Take a look at the following test in a desktop browser (JSFiddle):

a {
  background: gray;
  display: block;
  margin: 100px;
  padding: 100px;
}
a span {
  opacity: 0;
  -webkit-transition: 0.5s;
  visibility: hidden;
}
a:hover span {
  opacity: 1;
  -webkit-transition: 0.5s;
  visibility: visible;
}
<a href="#">a <span>span</span></a>

You hover over the anchor element and the span element fades in like it should.

Now take a look via an iOS device. Result: it does nothing.

Facts:

  • If the transition property is absent, it works.
  • If either the opacity or visibility property is absent, it works.
  • There is no webkitTransitionEnd event being fired for the opacity or visibility property.

Is there any workaround?

  • Have you thought about the missing pointer on an iOS device? There is no hover. – ott-- Sep 25 '11 at 21:55
  • Actually there is. Test (with the visibility property being absent): jsfiddle.net/jrpSJ/1 – DADU Sep 25 '11 at 22:03
  • 3
    @ott While not a true hover, click assumes and triggers css:hover on iOS devices. – Dan Apr 5 '12 at 17:02
  • 1
    webarnes.ca/2012/04/mobile-safari-bugs-so-far - seems to be a bug. – Anthony Apr 11 '12 at 4:11
  • hi @Dan, can you provide a reference for this claim? I've long been wondering about using CSS:hover on iOS. And how about Android? thanks! – tim peterson May 4 '12 at 21:32
up vote 8 down vote accepted

Only opacity on transition sucks.

Since that on iPhone you need to tap in order to focus an element this is how I've fixed my problem:

.mydiv {
        visibility:hidden;
        opacity: 0;
        transition: all 1s ease-out; 
        -webkit-transition: all 1s ease-out;
        -moz-transition: all 1s ease-out;
        -o-transition: all 1s ease-out;
}
.mydiv:hover {
            visibility:visible;
            opacity: 1;
}
.mydiv:active {
            -webkit-transition: opacity 1s ease-out;
}

I've added the opacity transition to :active.

This way it works with all transition animation (consider that you want to apply animation to height or something else) on Chrome, Firefox and iPhone (on tap).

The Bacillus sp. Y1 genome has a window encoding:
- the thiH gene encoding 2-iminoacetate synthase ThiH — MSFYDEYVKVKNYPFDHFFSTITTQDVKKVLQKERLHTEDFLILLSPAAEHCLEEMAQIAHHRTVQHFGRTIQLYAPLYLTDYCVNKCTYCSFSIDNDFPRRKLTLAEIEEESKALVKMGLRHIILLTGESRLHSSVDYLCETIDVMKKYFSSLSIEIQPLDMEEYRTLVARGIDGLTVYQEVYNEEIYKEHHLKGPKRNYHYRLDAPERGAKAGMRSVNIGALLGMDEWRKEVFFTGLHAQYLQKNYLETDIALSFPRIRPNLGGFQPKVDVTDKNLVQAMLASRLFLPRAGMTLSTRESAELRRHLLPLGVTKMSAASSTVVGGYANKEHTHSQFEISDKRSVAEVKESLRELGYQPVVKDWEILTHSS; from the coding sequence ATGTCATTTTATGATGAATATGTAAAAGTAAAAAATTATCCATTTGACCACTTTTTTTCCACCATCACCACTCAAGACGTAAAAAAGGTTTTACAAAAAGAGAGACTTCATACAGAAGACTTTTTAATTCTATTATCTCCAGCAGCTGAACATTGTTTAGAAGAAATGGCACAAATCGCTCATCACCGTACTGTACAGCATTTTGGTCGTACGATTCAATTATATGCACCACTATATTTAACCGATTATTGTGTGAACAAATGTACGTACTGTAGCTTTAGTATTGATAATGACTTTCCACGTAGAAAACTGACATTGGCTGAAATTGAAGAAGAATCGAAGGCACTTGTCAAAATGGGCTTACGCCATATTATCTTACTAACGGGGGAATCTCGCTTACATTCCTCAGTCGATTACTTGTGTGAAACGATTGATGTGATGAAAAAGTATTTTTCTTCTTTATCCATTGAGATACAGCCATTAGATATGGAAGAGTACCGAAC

Thanks to Grezzo and Michael Martin-Smucker for spotting out about the opacity transition.

(copy/paste of my response from CSS animation visibility: visible; works on Chrome and Safari, but not on iOS)

  • +1, that's a clever solution to make this hacky "fix" only affect touch devices. – Michael Martin-Smucker Feb 26 '13 at 4:43
  • 2
    The bug (which impact iOS ≤ 7) can be fixed by specify a zero duration for visibility transition (+ correct delay): state1=opacity: 1; visibility: visible; transition: opacity 1s, visibility 0s; and state2=opacity: 0; visibility: hidden; transition: opacity 1s, visibility 0s 1s; – mems Oct 6 '15 at 15:18

With some minor modifications to the transition property, this can work on iOS. On :hover, limit the transition to only the opacity property, like so:

a:hover span {
    opacity:1;
    -webkit-transition: opacity 0.5s;
    transition: opacity 0.5s;
    visibility:visible;
}​

While visibility is an animatable property, there seems to be a bug in the iOS implementation. When you try to transition visibility, it seems like the entire transition doesn't happen. If you simply limit your transition to opacity, things work as expected.

To be clear: Leave the visibility property in your CSS, just don't try to transition it if you want things to work in Mobile Safari.

For reference, here's your updated fiddle, which I tested on an iPad:

a {
  background: gray;
  display: block;
  margin: 100px;
  padding: 100px;
}
a span {
  opacity: 0;
  -webkit-transition: 0.5s;
  visibility: hidden;
}
a:hover span {
  opacity: 1;
  -webkit-transition: opacity 0.5s;
  visibility: visible;
}
<a href="#">a <span>span</span></a>

  • The visibility property is important for accessibility. Opacity visually hides the element where visibility also hides it for screen readers. – DADU May 22 '12 at 19:32
  • Right, I'm not suggesting that you get rid of visibility, only that you don't try to transition it (which isn't possible anyway). – Michael Martin-Smucker May 23 '12 at 13:33
  • @MichaelMartin-Smucker You are a genius! I used your solution to fix a similar problem I was having: stackoverflow.com/questions/10736478/…. I have answered my own question (and referenced your answer here), but I'm not sure my explanation of why it works is 100% correct, could you check on it and add a comment or submit an alternative answer if I got something wrong? Thank you so much. – Grezzo May 24 '12 at 12:48
  • 1
    Actually, 'visibility' is a valid animatable property. I've used it to help make some transitions more accessible. w3.org/TR/css3-transitions/#animatable-properties – Chris B Feb 22 '13 at 18:32
  • @ChrisB thanks, I've updated my answer. Out of curiosity, is there an accessibility benefit to transitioning visibility (instead of transitioning only opacity and simply toggling visibility)? – Michael Martin-Smucker Feb 26 '13 at 4:37

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